What are the ASH guidelines on the management of venous thromboembolism in patients with sickle cell disease (SCD)?

Updated: May 12, 2021
  • Author: Joseph E Maakaron, MD; Chief Editor: Emmanuel C Besa, MD  more...
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Answer

The ASH panel considers SCD to be a chronic underlying risk factor for initial and recurrent venous thromboembolism (VTE). Consequently, for adults with SCD and first unprovoked VTE, the ASH guideline panel suggests indefinite anticoagulation over shorter, defined periods of anticoagulation.

For adults with SCD and first provoked VTE (whether surgically or nonsurgically provoked), the ASH guideline panel suggests defined periods of anticoagulation (3-6 months) over indefinite anticoagulation. Anticoagulation should continue as long as any provoking risk factor (eg, a central venous line) continues to be present.

In adults with SCD and recurrent provoked VTE, the ASH guideline panel suggests indefinite anticoagulation. However, the type, strength, and duration of the provoking events are important to take into account when considering indefinite anticoagulation for those patients.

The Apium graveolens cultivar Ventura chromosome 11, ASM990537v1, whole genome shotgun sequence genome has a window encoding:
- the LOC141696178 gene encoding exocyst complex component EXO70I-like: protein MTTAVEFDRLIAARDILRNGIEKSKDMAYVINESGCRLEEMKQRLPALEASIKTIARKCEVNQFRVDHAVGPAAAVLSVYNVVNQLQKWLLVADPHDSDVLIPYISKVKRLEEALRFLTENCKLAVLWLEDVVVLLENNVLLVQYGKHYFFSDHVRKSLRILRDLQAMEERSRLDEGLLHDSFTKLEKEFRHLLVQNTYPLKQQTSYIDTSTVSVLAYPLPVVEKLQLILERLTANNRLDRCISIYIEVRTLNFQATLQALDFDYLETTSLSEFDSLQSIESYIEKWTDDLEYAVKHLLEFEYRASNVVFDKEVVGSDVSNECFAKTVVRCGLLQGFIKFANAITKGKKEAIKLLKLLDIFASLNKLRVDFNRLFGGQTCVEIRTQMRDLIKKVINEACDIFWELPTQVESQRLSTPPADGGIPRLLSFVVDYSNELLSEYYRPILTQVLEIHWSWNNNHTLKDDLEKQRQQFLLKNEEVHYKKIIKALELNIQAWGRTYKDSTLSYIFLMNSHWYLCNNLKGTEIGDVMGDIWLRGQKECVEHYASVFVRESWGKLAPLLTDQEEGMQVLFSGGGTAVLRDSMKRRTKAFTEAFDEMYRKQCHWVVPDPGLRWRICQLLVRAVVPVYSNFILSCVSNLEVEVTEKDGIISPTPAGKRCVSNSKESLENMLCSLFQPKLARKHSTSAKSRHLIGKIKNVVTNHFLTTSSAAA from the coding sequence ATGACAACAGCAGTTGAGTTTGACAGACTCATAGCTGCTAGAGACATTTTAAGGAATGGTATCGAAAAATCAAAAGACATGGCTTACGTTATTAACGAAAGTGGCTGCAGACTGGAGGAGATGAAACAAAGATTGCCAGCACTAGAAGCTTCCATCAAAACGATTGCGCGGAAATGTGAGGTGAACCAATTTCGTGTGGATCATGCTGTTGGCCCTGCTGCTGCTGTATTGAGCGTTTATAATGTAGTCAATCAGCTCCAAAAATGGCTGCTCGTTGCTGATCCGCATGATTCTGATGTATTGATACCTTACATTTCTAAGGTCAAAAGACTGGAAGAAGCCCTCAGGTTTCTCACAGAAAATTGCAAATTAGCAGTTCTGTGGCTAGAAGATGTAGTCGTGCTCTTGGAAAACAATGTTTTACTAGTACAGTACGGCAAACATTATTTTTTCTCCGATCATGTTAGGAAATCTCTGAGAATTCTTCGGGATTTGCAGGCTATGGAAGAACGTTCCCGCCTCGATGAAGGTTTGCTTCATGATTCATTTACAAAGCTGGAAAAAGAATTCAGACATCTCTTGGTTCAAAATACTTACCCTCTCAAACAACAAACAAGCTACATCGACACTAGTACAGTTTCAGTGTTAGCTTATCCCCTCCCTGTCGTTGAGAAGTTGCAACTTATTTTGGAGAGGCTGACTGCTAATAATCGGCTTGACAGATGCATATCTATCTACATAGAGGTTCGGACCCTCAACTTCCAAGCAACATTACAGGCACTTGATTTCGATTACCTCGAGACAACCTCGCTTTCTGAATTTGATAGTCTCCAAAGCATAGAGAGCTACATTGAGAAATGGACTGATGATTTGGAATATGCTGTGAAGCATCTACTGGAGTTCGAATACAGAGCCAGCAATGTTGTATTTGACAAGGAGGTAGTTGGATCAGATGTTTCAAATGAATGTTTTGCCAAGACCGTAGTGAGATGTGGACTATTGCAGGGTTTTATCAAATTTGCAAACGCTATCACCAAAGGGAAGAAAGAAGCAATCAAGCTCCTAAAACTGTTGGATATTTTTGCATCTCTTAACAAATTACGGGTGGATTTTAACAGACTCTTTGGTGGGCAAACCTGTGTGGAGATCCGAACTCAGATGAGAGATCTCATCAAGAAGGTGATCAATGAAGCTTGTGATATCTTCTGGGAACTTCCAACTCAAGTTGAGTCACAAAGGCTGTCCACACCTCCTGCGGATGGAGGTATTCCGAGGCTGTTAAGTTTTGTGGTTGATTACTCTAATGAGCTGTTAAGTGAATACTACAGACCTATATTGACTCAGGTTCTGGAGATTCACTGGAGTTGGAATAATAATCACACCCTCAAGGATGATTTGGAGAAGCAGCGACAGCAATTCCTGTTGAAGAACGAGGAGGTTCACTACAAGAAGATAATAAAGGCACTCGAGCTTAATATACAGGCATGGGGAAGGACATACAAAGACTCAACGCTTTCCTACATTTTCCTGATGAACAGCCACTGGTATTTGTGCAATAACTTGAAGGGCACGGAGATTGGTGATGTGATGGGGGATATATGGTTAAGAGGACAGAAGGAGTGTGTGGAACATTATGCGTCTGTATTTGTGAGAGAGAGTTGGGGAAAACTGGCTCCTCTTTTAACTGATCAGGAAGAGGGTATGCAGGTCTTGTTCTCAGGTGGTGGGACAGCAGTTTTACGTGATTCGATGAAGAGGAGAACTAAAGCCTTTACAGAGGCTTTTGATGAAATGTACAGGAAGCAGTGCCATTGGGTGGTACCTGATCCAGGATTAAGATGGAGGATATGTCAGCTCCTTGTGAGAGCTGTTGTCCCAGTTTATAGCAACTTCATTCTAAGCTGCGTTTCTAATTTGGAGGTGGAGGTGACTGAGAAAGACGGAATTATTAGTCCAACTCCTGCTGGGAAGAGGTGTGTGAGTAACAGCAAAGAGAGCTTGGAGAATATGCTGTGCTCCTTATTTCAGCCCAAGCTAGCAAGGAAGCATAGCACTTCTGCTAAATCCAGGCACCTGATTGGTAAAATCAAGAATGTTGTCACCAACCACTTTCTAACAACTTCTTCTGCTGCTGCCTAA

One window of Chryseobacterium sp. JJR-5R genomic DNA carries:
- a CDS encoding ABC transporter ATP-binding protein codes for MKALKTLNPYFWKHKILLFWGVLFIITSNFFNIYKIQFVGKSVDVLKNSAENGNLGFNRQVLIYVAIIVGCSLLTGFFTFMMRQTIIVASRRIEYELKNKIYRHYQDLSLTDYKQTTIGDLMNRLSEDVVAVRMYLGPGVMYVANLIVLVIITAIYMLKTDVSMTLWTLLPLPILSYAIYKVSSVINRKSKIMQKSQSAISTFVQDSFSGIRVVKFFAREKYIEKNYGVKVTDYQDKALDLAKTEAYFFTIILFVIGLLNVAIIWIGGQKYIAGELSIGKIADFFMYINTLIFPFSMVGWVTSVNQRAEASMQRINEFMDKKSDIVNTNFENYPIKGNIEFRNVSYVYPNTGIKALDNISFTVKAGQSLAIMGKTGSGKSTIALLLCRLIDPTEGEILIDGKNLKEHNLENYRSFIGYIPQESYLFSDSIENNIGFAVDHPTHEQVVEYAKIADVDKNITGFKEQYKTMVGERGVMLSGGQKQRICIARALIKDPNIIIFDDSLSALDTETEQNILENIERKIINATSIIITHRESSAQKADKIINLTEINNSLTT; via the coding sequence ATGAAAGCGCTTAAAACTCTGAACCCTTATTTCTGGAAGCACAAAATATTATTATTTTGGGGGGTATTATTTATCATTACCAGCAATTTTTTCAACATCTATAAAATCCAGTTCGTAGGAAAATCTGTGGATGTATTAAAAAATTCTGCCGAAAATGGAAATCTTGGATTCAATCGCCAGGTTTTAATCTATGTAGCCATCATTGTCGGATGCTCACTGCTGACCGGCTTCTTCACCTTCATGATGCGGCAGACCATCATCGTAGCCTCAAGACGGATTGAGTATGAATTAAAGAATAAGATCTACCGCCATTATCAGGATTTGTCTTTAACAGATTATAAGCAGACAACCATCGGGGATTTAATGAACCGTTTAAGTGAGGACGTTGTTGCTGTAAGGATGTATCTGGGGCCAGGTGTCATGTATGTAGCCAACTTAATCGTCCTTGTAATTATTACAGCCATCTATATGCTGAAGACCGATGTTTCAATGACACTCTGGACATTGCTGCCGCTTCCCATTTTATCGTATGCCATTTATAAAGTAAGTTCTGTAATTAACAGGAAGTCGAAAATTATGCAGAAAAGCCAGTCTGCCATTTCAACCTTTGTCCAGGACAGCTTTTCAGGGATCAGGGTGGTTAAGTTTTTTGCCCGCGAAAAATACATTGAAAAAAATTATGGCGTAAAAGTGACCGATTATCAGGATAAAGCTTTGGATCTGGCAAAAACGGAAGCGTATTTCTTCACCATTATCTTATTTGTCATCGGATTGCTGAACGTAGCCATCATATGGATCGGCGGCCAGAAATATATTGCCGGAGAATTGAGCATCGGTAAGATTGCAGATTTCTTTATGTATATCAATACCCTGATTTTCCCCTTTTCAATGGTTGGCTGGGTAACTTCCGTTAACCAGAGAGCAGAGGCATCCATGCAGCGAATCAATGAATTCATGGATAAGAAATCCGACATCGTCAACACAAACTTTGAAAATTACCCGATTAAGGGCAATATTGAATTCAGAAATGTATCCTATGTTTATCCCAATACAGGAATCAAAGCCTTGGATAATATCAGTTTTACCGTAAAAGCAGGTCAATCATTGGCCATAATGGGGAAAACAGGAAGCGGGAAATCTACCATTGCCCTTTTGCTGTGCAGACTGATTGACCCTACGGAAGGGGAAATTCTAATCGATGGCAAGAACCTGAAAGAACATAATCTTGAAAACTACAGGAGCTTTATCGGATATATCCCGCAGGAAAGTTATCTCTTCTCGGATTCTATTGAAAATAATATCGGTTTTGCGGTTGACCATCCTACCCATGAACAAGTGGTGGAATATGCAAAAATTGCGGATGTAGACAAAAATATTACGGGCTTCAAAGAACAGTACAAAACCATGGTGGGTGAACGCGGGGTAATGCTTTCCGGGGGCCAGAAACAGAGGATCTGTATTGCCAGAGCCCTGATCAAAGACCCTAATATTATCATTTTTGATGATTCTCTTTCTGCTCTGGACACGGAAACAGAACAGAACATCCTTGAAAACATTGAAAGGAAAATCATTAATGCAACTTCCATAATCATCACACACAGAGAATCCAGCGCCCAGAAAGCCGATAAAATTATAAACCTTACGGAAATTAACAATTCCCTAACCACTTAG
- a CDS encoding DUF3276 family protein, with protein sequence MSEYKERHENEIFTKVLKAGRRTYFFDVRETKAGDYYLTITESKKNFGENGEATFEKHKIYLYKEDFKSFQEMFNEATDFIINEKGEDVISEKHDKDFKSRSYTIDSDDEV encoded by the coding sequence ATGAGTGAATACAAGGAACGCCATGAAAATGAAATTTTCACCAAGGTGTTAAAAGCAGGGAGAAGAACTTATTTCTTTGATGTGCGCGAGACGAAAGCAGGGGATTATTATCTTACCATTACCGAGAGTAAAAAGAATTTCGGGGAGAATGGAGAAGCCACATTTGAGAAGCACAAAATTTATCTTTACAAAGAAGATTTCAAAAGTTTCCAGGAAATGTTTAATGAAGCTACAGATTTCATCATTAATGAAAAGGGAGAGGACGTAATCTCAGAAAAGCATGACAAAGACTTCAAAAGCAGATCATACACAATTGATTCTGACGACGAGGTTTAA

Whether to continue anticoagulation should be re-evaluated regularly, and should involve shared decision-making based on patient values and preferences. Discussions of the benefits vs harms of anticoagulation, as well as duration of therapy, should take into consideration bleeding risk, including from existing use of other medications that could further increase risk of bleeding (eg, nonsteroidal anti-inflammatory drugs).

Anticoagulant selection for patients with SCD should account for comorbidities such as renal impairment that may affect drug clearance. For example, because of the potential for decreased efficacy of edoxaban in the setting of increased creatinine clearance (CrCl), alternative anticoagulants should be considered for SCD patients with CrCl of > 95 mL/min.


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